ICTR urges Kenya, Zimbabwe to cooperate over fugitives

Kenya has again been asked to fully cooperate with the Tanzania-based International Criminal Tribunal for Rwanda (ICTR) to arrest and transfer suspected Genocide financier, Felicien Kabuga. The appeal was made by the ICTR Prosecutor, Hassan Bubacar Jallow, in his briefing to the UN SecurityCouncil.
ICTR Prosecutor Boubakar Jallow.
ICTR Prosecutor Boubakar Jallow.

Kenya has again been asked to fully cooperate with the Tanzania-based International Criminal Tribunal for
Rwanda (ICTR) to arrest and transfer suspected Genocide financier, Felicien Kabuga.

The appeal was made by the ICTR Prosecutor, Hassan Bubacar Jallow, in his briefing to the UN Security
Council.

According to a UN statement, Jallow expressed difficulty in the apprehension of Protais Mpiranya, the
former commander of the notorious Presidential Guard and alleged killer of former Prime Minister Agathe Uwilingiyimana.

Reliable information by the court indicates that Mpiranya, one of the most wanted fugitives, is hiding in Zimbabwe.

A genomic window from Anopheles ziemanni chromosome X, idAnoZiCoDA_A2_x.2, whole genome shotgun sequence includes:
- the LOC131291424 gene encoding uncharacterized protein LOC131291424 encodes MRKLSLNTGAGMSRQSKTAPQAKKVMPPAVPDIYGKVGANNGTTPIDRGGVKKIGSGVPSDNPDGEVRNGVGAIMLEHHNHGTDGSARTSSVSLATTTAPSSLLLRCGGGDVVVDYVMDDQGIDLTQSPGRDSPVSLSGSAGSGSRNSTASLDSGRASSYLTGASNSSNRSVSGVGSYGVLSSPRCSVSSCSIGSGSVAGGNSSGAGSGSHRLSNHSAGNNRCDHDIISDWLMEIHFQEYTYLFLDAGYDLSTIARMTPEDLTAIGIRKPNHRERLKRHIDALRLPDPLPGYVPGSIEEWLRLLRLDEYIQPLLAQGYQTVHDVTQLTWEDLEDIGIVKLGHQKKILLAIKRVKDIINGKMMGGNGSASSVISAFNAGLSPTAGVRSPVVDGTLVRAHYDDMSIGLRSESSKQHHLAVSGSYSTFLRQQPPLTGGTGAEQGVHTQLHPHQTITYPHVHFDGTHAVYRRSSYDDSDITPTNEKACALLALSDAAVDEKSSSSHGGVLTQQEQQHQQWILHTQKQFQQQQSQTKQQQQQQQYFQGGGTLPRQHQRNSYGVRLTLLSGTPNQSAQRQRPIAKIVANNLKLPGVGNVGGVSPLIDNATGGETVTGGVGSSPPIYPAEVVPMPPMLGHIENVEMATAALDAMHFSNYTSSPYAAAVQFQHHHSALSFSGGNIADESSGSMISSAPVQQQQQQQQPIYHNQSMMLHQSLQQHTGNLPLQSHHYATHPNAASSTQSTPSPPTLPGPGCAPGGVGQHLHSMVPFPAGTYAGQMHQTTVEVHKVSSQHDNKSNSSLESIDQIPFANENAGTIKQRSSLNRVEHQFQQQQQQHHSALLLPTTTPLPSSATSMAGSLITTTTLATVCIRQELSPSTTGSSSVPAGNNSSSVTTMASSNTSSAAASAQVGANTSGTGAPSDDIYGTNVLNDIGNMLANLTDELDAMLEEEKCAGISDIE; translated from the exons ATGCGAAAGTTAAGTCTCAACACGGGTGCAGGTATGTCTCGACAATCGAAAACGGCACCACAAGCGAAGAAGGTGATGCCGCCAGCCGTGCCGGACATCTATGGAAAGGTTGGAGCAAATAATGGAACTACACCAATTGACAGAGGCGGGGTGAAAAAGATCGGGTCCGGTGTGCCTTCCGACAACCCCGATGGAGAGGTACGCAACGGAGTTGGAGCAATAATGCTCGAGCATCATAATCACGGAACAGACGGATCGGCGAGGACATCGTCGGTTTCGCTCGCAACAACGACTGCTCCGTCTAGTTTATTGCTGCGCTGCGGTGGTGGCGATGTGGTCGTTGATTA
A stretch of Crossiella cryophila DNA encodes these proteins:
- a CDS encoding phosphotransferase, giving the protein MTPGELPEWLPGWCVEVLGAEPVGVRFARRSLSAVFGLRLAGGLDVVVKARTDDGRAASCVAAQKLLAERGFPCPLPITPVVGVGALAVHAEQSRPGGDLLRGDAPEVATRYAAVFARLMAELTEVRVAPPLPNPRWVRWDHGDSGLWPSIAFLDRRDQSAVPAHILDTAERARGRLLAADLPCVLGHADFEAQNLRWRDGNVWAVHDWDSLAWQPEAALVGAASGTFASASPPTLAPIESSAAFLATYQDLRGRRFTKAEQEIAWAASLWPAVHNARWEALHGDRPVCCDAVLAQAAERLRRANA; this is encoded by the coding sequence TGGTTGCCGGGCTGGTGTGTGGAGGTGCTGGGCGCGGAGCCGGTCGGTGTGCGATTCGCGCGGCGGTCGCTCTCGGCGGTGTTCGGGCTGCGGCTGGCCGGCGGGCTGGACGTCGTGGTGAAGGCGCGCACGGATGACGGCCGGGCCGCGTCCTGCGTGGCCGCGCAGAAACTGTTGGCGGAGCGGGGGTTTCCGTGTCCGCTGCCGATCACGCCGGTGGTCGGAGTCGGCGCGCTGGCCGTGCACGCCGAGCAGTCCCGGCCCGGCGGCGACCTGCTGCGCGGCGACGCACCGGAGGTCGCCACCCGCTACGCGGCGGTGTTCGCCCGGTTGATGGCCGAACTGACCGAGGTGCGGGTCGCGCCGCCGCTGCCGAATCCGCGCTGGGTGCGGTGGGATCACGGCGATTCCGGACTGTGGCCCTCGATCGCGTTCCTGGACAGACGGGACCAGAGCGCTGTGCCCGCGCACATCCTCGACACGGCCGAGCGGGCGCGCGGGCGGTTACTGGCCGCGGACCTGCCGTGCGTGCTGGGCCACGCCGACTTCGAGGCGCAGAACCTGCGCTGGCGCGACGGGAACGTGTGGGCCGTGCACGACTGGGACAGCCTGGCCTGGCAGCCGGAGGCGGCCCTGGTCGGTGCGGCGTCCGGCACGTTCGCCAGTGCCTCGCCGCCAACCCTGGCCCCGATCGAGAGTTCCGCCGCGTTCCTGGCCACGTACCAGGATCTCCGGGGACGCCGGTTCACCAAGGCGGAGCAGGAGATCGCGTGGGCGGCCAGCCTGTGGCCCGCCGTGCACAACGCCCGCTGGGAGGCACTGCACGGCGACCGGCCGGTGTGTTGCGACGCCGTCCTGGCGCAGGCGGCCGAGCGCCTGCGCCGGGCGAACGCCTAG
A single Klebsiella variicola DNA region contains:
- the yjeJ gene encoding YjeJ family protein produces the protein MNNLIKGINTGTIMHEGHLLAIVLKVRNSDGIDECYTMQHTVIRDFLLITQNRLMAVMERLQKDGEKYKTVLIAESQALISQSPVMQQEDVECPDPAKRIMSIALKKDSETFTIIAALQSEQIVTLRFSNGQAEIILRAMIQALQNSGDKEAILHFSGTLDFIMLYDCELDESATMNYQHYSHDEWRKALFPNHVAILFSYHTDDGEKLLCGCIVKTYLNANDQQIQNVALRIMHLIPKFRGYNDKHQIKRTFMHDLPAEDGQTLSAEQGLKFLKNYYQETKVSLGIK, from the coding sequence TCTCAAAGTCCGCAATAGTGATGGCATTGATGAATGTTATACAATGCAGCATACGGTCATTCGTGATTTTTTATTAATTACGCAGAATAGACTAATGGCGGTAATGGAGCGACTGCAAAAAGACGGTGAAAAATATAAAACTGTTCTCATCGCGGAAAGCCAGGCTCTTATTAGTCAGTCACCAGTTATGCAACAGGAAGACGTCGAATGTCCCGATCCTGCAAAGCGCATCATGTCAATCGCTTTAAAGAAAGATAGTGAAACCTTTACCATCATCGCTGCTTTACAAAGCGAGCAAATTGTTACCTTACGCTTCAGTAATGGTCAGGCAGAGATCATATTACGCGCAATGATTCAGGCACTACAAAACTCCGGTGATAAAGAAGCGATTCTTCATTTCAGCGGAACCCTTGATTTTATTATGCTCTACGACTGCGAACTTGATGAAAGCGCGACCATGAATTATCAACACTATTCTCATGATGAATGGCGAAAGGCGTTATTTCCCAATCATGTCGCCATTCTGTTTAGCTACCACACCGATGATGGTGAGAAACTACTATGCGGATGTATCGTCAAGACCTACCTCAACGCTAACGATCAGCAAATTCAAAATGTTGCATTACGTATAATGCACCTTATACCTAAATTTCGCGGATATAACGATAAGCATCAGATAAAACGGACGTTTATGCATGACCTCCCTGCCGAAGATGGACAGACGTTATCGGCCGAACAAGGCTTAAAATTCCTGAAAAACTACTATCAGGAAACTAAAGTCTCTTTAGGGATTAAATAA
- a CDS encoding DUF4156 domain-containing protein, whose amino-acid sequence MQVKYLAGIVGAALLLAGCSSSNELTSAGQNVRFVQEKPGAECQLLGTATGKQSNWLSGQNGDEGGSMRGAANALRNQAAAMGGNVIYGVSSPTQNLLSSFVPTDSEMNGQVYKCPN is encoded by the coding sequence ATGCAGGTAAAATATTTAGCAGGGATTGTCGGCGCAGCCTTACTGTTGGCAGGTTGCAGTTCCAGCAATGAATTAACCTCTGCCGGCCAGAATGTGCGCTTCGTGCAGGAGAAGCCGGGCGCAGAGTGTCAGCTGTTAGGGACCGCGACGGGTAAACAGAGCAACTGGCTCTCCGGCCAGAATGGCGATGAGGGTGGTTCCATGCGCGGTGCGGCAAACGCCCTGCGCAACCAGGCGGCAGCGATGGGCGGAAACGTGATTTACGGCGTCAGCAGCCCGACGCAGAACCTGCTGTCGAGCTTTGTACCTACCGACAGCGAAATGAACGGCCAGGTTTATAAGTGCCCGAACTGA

Jallow said 17 years after ICTR’s establishment, nine fugitives sought by the tribunal remain at large.

The tribunal is presently preserving evidence against three of the highest-ranking fugitives; Kabuga,
Mpiranya and former Army Chief of Staff Augustin Bizimana.

“Tracking and arresting the nine fugitives remains a major challenge for the timely and proper completion
by the ICTR,” Jallow is quoted as saying.

“I am hopeful that with greater cooperation from member states of the Great Lakes Conference, the many
fugitives located in the territories of the conference will be arrested and brought to account, thereby
serving the interests of not only global justice, but also regional peace and stability.”

"The Security Council should request both Kenya and Zimbabwe to fully discharge their legal obligations in
this respect," Jallow is quoted.

The Prosecutor continues to engage with relevant States to secure their cooperation in capturing the suspects.

Prosecutor General, Martin Ngoga, Friday told The New Times that he did not doubt the tracking capacity of the ICTR.

“All UN member states remain under obligation to cooperate with the ICTR. I hope as the Prosecutor
intensifies his efforts, and provides more concrete information, we can be optimistic these suspects will
be apprehended,” he said.

The trial work of the ICTR is due to be finished by the end of the second quarter of 2012 and appeals by early 2014.

Ends

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